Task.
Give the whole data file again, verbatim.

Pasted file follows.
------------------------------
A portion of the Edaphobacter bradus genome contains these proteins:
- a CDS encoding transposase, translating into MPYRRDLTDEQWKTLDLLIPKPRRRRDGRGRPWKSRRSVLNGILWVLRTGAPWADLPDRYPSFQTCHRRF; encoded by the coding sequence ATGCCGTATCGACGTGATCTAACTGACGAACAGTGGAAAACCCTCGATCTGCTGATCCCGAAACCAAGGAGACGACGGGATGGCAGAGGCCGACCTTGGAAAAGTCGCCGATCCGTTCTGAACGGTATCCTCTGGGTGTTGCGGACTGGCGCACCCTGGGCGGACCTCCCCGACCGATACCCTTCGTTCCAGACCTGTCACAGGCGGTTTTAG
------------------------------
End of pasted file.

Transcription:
A portion of the Edaphobacter bradus genome contains these proteins:
- a CDS encoding transposase, translating into MPYRRDLTDEQWKTLDLLIPKPRRRRDGRGRPWKSRRSVLNGILWVLRTGAPWADLPDRYPSFQTCHRRF; encoded by the coding sequence ATGCCGTATCGACGTGATCTAACTGACGAACAGTGGAAAACCCTCGATCTGCTGATCCCGAAACCAAGGAGACGACGGGATGGCAGAGGCCGACCTTGGAAAAGTCGCCGATCCGTTCTGAACGGTATCCTCTGGGTGTTGCGGACTGGCGCACCCTGGGCGGACCTCCCCGACCGATACCCTTCGTTCCAGACCTGTCACAGGCGGTTTTAG